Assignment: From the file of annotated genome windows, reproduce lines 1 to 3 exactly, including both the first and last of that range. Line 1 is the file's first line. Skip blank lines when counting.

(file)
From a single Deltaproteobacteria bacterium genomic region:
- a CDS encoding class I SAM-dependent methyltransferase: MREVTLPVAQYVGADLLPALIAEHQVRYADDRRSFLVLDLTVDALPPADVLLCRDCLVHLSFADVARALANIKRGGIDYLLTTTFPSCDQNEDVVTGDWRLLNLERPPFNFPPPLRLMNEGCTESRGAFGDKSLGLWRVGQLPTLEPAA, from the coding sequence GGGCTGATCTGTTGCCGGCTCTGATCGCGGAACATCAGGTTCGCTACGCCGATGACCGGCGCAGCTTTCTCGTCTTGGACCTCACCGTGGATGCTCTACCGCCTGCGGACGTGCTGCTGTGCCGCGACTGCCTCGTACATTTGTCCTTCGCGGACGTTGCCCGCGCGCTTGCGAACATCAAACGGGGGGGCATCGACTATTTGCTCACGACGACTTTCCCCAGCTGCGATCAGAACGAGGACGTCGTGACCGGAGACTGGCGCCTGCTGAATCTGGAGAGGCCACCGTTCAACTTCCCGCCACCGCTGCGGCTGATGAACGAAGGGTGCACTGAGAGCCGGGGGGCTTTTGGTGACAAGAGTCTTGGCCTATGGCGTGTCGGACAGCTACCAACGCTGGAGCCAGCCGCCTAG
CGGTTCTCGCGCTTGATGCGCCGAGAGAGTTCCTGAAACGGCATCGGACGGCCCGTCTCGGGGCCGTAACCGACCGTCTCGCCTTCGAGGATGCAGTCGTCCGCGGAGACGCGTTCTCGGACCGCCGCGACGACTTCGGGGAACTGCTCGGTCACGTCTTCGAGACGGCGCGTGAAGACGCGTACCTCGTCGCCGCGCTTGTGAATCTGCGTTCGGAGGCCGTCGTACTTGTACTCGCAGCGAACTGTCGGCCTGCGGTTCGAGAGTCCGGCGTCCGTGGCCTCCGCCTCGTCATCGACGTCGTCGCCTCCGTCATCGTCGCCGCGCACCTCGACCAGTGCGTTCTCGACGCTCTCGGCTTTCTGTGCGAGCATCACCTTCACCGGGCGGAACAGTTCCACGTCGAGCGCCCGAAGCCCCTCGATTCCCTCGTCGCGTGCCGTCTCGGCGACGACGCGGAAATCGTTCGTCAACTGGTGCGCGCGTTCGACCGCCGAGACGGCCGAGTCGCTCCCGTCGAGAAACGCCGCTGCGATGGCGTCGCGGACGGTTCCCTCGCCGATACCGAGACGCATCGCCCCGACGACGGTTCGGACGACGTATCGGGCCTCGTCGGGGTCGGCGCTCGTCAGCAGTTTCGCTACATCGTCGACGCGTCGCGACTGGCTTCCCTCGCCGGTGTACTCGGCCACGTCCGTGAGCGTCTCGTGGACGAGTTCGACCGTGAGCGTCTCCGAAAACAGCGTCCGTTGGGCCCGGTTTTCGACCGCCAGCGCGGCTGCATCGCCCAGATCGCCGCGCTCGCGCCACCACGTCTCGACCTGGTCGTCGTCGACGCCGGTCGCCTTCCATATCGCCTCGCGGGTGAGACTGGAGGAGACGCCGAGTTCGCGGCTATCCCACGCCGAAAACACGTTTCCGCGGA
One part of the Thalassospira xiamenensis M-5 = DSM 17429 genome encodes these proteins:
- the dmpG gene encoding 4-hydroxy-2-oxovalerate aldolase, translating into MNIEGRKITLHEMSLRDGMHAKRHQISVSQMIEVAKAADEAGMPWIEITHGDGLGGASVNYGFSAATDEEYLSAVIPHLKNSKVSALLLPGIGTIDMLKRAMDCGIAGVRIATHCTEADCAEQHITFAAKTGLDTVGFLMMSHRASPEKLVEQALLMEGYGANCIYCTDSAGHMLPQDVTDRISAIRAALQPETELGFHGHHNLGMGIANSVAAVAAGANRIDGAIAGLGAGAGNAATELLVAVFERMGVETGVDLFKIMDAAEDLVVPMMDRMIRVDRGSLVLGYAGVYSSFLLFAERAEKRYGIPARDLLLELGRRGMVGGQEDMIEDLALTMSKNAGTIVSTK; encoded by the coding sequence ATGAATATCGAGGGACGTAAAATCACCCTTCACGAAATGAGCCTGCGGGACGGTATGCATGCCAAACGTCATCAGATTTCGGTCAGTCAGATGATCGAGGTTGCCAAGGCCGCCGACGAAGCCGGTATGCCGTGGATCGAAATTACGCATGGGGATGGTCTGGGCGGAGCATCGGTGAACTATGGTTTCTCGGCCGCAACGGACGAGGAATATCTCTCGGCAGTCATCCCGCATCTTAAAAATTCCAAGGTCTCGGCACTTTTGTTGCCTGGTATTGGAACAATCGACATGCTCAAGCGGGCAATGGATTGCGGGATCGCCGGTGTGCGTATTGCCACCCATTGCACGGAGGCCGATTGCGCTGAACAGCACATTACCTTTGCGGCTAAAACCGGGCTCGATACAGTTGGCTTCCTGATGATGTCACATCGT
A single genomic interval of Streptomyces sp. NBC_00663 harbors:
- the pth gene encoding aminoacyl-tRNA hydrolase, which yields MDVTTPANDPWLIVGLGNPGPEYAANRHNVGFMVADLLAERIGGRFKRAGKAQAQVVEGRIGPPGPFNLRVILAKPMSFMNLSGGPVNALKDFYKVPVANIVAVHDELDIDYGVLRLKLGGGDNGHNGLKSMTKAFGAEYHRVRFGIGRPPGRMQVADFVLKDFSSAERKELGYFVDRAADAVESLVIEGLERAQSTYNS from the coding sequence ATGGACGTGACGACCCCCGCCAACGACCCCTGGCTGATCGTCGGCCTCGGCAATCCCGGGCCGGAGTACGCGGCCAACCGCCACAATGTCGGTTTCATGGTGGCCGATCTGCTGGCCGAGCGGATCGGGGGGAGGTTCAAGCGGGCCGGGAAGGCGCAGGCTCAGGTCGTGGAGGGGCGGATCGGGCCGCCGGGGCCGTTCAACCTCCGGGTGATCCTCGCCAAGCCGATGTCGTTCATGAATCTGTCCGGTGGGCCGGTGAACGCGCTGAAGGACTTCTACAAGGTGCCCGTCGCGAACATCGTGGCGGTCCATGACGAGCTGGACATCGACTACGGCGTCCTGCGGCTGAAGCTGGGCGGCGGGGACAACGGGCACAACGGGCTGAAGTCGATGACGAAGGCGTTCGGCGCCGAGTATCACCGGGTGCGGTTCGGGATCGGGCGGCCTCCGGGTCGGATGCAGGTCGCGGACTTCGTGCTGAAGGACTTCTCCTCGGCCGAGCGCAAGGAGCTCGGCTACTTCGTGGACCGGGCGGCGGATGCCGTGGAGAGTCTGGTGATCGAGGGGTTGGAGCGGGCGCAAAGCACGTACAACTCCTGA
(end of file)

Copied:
From a single Deltaproteobacteria bacterium genomic region:
- a CDS encoding class I SAM-dependent methyltransferase: MREVTLPVAQYVGADLLPALIAEHQVRYADDRRSFLVLDLTVDALPPADVLLCRDCLVHLSFADVARALANIKRGGIDYLLTTTFPSCDQNEDVVTGDWRLLNLERPPFNFPPPLRLMNEGCTESRGAFGDKSLGLWRVGQLPTLEPAA, from the coding sequence GGGCTGATCTGTTGCCGGCTCTGATCGCGGAACATCAGGTTCGCTACGCCGATGACCGGCGCAGCTTTCTCGTCTTGGACCTCACCGTGGATGCTCTACCGCCTGCGGACGTGCTGCTGTGCCGCGACTGCCTCGTACATTTGTCCTTCGCGGACGTTGCCCGCGCGCTTGCGAACATCAAACGGGGGGGCATCGACTATTTGCTCACGACGACTTTCCCCAGCTGCGATCAGAACGAGGACGTCGTGACCGGAGACTGGCGCCTGCTGAATCTGGAGAGGCCACCGTTCAACTTCCCGCCACCGCTGCGGCTGATGAACGAAGGGTGCACTGAGAGCCGGGGGGCTTTTGGTGACAAGAGTCTTGGCCTATGGCGTGTCGGACAGCTACCAACGCTGGAGCCAGCCGCCTAG
CGGTTCTCGCGCTTGATGCGCCGAGAGAGTTCCTGAAACGGCATCGGACGGCCCGTCTCGGGGCCGTAACCGACCGTCTCGCCTTCGAGGATGCAGTCGTCCGCGGAGACGCGTTCTCGGACCGCCGCGACGACTTCGGGGAACTGCTCGGTCACGTCTTCGAGACGGCGCGTGAAGACGCGTACCTCGTCGCCGCGCTTGTGAATCTGCGTTCGGAGGCCGTCGTACTTGTACTCGCAGCGAACTGTCGGCCTGCGGTTCGAGAGTCCGGCGTCCGTGGCCTCCGCCTCGTCATCGACGTCGTCGCCTCCGTCATCGTCGCCGCGCACCTCGACCAGTGCGTTCTCGACGCTCTCGGCTTTCTGTGCGAGCATCACCTTCACCGGGCGGAACAGTTCCACGTCGAGCGCCCGAAGCCCCTCGATTCCCTCGTCGCGTGCCGTCTCGGCGACGACGCGGAAATCGTTCGTCAACTGGTGCGCGCGTTCGACCGCCGAGACGGCCGAGTCGCTCCCGTCGAGAAACGCCGCTGCGATGGCGTCGCGGACGGTTCCCTCGCCGATACCGAGACGCATCGCCCCGACGACGGTTCGGACGACGTATCGGGCCTCGTCGGGGTCGGCGCTCGTCAGCAGTTTCGCTACATCGTCGACGCGTCGCGACTGGCTTCCCTCGCCGGTGTACTCGGCCACGTCCGTGAGCGTCTCGTGGACGAGTTCGACCGTGAGCGTCTCCGAAAACAGCGTCCGTTGGGCCCGGTTTTCGACCGCCAGCGCGGCTGCATCGCCCAGATCGCCGCGCTCGCGCCACCACGTCTCGACCTGGTCGTCGTCGACGCCGGTCGCCTTCCATATCGCCTCGCGGGTGAGACTGGAGGAGACGCCGAGTTCGCGGCTATCCCACGCCGAAAACACGTTTCCGCGGA